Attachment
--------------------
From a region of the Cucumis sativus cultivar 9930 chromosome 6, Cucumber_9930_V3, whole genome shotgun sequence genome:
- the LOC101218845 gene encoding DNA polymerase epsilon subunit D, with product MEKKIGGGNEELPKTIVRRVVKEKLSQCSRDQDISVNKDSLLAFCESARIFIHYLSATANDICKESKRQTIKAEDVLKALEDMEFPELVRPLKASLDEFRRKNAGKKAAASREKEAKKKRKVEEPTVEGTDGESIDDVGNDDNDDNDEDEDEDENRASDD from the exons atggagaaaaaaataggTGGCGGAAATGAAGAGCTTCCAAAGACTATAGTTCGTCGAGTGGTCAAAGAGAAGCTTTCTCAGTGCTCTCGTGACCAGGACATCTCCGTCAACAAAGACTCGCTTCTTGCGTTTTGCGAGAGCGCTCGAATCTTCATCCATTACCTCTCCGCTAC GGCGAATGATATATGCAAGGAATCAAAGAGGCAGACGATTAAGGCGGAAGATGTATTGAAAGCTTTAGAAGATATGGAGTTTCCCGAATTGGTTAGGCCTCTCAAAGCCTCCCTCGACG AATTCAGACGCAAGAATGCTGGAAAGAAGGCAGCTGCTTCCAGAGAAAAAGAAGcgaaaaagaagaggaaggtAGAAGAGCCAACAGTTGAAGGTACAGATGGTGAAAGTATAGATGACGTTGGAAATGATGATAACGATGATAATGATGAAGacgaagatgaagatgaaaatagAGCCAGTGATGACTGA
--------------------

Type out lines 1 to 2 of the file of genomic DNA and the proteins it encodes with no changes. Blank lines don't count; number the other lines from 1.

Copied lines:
From a region of the Cucumis sativus cultivar 9930 chromosome 6, Cucumber_9930_V3, whole genome shotgun sequence genome:
- the LOC101218845 gene encoding DNA polymerase epsilon subunit D, with product MEKKIGGGNEELPKTIVRRVVKEKLSQCSRDQDISVNKDSLLAFCESARIFIHYLSATANDICKESKRQTIKAEDVLKALEDMEFPELVRPLKASLDEFRRKNAGKKAAASREKEAKKKRKVEEPTVEGTDGESIDDVGNDDNDDNDEDEDEDENRASDD from the exons atggagaaaaaaataggTGGCGGAAATGAAGAGCTTCCAAAGACTATAGTTCGTCGAGTGGTCAAAGAGAAGCTTTCTCAGTGCTCTCGTGACCAGGACATCTCCGTCAACAAAGACTCGCTTCTTGCGTTTTGCGAGAGCGCTCGAATCTTCATCCATTACCTCTCCGCTAC GGCGAATGATATATGCAAGGAATCAAAGAGGCAGACGATTAAGGCGGAAGATGTATTGAAAGCTTTAGAAGATATGGAGTTTCCCGAATTGGTTAGGCCTCTCAAAGCCTCCCTCGACG AATTCAGACGCAAGAATGCTGGAAAGAAGGCAGCTGCTTCCAGAGAAAAAGAAGcgaaaaagaagaggaaggtAGAAGAGCCAACAGTTGAAGGTACAGATGGTGAAAGTATAGATGACGTTGGAAATGATGATAACGATGATAATGATGAAGacgaagatgaagatgaaaatagAGCCAGTGATGACTGA